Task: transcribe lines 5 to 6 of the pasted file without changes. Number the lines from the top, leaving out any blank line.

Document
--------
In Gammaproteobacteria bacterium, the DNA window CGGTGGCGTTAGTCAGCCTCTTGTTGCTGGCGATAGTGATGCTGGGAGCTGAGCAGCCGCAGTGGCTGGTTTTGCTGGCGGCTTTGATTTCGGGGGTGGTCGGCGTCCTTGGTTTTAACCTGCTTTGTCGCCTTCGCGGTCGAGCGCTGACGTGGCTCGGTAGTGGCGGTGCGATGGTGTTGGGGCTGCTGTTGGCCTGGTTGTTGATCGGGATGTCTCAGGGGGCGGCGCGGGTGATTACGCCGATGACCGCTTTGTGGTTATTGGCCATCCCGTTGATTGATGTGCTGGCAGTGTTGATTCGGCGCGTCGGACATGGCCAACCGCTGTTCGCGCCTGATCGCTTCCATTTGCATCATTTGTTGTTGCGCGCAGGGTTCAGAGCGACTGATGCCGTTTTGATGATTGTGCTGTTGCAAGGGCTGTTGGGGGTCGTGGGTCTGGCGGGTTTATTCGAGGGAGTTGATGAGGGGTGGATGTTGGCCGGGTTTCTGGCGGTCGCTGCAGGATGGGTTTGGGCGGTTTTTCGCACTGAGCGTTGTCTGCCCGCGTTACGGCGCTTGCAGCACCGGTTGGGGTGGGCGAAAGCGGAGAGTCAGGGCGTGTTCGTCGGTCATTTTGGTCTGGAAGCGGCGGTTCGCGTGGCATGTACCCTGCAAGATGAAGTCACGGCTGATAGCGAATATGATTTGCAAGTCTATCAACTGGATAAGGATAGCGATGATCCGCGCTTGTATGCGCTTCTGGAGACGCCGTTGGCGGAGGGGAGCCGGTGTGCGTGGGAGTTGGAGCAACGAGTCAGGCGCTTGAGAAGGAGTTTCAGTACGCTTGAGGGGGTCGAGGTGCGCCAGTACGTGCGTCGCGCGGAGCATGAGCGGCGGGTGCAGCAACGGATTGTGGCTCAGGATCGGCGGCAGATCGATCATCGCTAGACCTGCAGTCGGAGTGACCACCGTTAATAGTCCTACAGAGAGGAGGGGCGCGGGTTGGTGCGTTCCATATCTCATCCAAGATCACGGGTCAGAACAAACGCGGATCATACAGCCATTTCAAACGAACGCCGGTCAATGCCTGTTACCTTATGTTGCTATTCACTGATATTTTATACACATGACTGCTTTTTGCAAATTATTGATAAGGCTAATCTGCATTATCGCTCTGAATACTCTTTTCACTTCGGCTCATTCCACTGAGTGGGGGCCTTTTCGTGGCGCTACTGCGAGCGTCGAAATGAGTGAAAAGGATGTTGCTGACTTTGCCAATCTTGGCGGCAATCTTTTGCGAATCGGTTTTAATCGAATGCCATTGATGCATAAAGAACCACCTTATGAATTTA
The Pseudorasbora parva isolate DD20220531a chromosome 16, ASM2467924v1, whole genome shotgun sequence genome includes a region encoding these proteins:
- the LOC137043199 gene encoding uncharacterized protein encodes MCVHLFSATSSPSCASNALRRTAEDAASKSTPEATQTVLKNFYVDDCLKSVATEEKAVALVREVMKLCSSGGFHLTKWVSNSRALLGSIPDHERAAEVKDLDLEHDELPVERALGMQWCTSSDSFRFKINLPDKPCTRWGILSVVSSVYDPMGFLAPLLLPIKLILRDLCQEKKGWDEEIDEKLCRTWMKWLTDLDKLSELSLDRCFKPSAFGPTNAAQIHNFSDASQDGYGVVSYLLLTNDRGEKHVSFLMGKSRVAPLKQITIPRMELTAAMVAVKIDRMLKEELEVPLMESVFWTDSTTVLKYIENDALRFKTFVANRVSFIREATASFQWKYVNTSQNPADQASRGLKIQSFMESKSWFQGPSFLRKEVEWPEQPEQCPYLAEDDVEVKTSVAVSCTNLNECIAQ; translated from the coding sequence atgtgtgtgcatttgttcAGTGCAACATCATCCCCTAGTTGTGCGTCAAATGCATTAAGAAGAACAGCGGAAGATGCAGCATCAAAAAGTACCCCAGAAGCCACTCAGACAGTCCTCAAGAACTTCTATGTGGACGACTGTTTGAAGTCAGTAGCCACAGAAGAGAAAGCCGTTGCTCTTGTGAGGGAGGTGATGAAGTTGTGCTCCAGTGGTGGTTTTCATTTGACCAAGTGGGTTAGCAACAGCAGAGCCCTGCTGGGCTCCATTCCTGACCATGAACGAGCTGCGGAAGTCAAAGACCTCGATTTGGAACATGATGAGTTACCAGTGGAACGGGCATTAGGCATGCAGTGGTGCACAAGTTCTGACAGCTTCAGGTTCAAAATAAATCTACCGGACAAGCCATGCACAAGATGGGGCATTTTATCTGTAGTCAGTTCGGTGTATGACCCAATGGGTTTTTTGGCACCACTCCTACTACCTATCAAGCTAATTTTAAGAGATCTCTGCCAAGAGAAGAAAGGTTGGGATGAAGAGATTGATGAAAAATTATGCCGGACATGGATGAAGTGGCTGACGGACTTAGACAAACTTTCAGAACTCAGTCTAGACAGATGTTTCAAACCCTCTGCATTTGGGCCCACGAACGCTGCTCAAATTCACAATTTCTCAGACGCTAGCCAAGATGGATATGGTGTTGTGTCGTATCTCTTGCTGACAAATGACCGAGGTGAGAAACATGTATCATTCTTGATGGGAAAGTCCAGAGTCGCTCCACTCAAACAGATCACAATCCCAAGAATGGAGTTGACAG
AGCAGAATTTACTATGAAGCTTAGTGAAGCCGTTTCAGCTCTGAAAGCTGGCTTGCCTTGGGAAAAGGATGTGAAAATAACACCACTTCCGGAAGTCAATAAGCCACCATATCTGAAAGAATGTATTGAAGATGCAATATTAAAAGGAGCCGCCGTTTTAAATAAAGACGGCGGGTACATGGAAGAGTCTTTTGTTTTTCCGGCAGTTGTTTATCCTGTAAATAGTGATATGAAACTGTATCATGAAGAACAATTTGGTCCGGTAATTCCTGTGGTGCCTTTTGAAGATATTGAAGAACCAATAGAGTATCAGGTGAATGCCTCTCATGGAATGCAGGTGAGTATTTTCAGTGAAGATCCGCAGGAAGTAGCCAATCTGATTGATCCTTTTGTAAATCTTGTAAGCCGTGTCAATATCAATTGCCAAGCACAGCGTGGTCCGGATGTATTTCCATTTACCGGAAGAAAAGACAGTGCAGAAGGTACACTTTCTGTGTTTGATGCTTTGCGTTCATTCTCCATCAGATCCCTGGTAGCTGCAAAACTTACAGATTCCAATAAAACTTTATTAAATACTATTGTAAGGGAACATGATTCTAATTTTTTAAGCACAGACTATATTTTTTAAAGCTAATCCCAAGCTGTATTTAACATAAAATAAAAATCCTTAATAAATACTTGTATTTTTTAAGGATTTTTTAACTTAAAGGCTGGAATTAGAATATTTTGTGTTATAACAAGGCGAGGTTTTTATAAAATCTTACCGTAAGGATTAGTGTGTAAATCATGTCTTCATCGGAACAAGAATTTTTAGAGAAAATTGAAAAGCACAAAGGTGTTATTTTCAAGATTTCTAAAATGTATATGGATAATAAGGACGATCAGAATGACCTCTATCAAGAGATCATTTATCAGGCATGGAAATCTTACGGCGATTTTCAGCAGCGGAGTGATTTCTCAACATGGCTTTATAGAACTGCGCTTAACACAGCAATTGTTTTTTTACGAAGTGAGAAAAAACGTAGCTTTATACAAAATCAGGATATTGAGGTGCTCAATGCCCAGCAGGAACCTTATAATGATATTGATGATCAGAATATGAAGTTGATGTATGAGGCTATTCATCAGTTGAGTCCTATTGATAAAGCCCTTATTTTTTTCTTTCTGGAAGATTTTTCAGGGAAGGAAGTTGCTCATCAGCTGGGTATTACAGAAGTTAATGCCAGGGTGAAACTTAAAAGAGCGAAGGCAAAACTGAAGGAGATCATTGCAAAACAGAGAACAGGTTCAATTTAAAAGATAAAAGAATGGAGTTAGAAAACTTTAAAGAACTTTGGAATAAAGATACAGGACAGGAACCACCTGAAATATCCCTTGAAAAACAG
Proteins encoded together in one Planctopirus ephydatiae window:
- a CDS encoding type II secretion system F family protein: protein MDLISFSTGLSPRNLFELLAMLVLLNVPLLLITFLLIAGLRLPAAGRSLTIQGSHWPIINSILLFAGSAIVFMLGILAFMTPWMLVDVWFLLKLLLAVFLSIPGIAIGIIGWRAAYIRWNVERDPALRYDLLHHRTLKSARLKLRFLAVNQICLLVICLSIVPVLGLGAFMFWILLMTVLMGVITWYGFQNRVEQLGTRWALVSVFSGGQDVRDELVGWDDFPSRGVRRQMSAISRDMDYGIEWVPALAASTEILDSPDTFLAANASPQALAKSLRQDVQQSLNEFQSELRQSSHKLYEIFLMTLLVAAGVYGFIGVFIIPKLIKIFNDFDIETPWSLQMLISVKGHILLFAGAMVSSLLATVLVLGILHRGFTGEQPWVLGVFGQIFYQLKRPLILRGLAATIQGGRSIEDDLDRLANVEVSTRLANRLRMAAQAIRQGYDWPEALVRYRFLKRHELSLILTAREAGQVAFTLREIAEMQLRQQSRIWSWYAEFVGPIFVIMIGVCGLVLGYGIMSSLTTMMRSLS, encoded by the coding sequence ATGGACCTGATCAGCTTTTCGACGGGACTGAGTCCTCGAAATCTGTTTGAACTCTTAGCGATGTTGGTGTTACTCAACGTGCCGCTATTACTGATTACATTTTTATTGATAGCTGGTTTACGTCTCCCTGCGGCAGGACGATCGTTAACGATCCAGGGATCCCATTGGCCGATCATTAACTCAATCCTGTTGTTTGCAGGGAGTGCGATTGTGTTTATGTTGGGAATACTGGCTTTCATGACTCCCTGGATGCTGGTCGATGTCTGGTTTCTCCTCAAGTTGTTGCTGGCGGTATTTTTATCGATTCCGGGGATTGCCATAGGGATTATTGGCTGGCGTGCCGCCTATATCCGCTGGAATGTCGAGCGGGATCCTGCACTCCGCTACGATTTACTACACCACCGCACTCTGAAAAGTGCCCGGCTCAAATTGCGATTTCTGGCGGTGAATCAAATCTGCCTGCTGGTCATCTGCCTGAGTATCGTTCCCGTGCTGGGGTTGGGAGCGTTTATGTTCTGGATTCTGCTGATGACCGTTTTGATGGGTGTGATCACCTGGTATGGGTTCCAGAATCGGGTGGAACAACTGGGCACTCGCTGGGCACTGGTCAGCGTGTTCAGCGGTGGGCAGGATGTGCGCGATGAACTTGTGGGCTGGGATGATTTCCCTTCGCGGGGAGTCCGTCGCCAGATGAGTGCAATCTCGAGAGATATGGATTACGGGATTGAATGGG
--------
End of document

Proteins encoded together in one Planctopirus ephydatiae window:
- a CDS encoding type II secretion system F family protein: protein MDLISFSTGLSPRNLFELLAMLVLLNVPLLLITFLLIAGLRLPAAGRSLTIQGSHWPIINSILLFAGSAIVFMLGILAFMTPWMLVDVWFLLKLLLAVFLSIPGIAIGIIGWRAAYIRWNVERDPALRYDLLHHRTLKSARLKLRFLAVNQICLLVICLSIVPVLGLGAFMFWILLMTVLMGVITWYGFQNRVEQLGTRWALVSVFSGGQDVRDELVGWDDFPSRGVRRQMSAISRDMDYGIEWVPALAASTEILDSPDTFLAANASPQALAKSLRQDVQQSLNEFQSELRQSSHKLYEIFLMTLLVAAGVYGFIGVFIIPKLIKIFNDFDIETPWSLQMLISVKGHILLFAGAMVSSLLATVLVLGILHRGFTGEQPWVLGVFGQIFYQLKRPLILRGLAATIQGGRSIEDDLDRLANVEVSTRLANRLRMAAQAIRQGYDWPEALVRYRFLKRHELSLILTAREAGQVAFTLREIAEMQLRQQSRIWSWYAEFVGPIFVIMIGVCGLVLGYGIMSSLTTMMRSLS, encoded by the coding sequence ATGGACCTGATCAGCTTTTCGACGGGACTGAGTCCTCGAAATCTGTTTGAACTCTTAGCGATGTTGGTGTTACTCAACGTGCCGCTATTACTGATTACATTTTTATTGATAGCTGGTTTACGTCTCCCTGCGGCAGGACGATCGTTAACGATCCAGGGATCCCATTGGCCGATCATTAACTCAATCCTGTTGTTTGCAGGGAGTGCGATTGTGTTTATGTTGGGAATACTGGCTTTCATGACTCCCTGGATGCTGGTCGATGTCTGGTTTCTCCTCAAGTTGTTGCTGGCGGTATTTTTATCGATTCCGGGGATTGCCATAGGGATTATTGGCTGGCGTGCCGCCTATATCCGCTGGAATGTCGAGCGGGATCCTGCACTCCGCTACGATTTACTACACCACCGCACTCTGAAAAGTGCCCGGCTCAAATTGCGATTTCTGGCGGTGAATCAAATCTGCCTGCTGGTCATCTGCCTGAGTATCGTTCCCGTGCTGGGGTTGGGAGCGTTTATGTTCTGGATTCTGCTGATGACCGTTTTGATGGGTGTGATCACCTGGTATGGGTTCCAGAATCGGGTGGAACAACTGGGCACTCGCTGGGCACTGGTCAGCGTGTTCAGCGGTGGGCAGGATGTGCGCGATGAACTTGTGGGCTGGGATGATTTCCCTTCGCGGGGAGTCCGTCGCCAGATGAGTGCAATCTCGAGAGATATGGATTACGGGATTGAATGGG